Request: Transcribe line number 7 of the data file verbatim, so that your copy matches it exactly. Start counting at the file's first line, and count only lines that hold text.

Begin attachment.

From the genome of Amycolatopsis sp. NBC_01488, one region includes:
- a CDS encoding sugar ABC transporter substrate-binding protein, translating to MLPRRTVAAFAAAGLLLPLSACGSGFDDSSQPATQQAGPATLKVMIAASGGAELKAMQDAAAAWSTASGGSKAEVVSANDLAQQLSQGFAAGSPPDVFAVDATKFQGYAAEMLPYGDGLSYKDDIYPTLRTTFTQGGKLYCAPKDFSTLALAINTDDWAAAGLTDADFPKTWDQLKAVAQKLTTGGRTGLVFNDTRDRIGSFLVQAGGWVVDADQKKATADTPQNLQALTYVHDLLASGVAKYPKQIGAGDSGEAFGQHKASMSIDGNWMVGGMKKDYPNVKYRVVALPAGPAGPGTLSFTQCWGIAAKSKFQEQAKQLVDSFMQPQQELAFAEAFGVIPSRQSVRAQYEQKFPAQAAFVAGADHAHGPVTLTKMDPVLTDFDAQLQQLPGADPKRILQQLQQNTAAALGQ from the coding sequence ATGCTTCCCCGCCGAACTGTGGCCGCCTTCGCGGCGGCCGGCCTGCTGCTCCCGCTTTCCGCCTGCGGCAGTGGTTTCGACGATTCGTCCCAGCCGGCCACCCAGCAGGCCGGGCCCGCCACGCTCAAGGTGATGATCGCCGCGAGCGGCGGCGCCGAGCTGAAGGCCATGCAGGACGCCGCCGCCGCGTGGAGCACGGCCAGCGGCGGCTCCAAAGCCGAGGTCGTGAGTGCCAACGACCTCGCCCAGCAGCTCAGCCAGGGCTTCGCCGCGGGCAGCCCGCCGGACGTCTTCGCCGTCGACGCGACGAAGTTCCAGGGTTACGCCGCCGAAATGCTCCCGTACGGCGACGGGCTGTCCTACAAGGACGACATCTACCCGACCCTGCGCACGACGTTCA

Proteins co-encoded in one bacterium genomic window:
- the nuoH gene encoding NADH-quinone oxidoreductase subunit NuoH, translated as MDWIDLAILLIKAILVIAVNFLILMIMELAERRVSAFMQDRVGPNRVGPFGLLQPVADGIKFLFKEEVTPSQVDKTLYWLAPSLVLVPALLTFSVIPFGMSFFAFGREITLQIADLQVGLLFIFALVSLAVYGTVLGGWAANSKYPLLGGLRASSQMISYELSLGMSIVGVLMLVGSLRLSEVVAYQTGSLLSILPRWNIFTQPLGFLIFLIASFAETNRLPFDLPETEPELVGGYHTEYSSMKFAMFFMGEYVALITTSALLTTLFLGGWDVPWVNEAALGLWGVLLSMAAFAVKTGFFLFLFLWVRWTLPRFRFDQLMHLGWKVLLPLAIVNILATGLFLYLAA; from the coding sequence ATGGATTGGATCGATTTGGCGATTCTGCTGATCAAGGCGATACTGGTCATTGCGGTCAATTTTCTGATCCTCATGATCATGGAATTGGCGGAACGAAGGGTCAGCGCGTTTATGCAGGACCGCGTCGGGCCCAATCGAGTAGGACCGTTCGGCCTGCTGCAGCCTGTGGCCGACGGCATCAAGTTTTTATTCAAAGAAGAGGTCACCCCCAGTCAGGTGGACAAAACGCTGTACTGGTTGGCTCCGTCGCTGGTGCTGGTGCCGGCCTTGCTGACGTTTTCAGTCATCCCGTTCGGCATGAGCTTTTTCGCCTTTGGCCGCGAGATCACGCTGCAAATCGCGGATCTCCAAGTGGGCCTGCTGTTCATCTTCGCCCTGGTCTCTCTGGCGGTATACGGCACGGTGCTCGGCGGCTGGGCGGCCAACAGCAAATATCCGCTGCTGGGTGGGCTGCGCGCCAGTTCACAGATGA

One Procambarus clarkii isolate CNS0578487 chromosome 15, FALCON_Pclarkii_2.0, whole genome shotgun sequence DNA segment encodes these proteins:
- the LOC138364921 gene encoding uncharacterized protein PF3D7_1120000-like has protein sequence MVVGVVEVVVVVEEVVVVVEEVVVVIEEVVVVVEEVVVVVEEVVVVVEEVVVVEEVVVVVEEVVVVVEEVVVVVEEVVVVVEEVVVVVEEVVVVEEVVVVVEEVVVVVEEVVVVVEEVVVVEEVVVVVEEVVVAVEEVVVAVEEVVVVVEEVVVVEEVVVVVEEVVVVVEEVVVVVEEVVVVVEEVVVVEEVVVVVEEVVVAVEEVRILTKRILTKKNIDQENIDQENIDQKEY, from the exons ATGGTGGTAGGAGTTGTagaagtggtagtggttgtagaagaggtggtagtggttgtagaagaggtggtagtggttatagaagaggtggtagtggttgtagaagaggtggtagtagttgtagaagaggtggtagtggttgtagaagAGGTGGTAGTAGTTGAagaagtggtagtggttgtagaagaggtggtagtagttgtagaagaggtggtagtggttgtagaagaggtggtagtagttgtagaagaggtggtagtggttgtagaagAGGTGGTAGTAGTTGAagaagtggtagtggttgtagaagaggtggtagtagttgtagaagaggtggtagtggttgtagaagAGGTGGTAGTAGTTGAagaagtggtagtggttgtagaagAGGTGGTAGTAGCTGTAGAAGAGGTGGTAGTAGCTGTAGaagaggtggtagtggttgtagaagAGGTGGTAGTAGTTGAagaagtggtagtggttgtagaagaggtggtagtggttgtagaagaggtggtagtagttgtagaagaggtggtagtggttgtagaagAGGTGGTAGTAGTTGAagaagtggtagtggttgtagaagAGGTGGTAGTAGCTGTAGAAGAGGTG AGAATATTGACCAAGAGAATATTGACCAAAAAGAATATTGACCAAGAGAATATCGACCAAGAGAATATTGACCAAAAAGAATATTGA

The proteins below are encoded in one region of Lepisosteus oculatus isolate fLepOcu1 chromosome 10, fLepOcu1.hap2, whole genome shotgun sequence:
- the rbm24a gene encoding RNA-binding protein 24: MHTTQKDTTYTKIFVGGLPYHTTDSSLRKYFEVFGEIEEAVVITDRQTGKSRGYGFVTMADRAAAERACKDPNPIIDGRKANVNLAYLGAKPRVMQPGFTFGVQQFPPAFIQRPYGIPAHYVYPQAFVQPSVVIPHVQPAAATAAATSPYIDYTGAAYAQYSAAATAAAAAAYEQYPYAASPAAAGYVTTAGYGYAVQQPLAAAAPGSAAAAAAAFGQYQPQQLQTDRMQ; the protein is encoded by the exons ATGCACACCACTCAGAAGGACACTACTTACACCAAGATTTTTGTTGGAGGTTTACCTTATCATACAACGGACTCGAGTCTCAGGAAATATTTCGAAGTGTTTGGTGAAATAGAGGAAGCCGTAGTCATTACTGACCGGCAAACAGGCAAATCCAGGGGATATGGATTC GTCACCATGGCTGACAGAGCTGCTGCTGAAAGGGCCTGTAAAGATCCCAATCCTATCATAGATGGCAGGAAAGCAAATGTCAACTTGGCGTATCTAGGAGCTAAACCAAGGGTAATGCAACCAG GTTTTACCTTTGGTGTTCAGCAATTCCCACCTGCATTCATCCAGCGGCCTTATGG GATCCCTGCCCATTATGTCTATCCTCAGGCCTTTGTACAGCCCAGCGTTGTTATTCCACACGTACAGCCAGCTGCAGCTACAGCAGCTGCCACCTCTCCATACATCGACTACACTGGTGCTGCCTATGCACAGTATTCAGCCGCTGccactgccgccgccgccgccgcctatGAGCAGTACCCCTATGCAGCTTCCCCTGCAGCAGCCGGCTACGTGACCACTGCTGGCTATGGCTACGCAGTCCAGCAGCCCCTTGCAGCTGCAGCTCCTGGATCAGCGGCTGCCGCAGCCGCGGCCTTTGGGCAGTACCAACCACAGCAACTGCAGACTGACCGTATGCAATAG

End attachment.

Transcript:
The proteins below are encoded in one region of Lepisosteus oculatus isolate fLepOcu1 chromosome 10, fLepOcu1.hap2, whole genome shotgun sequence: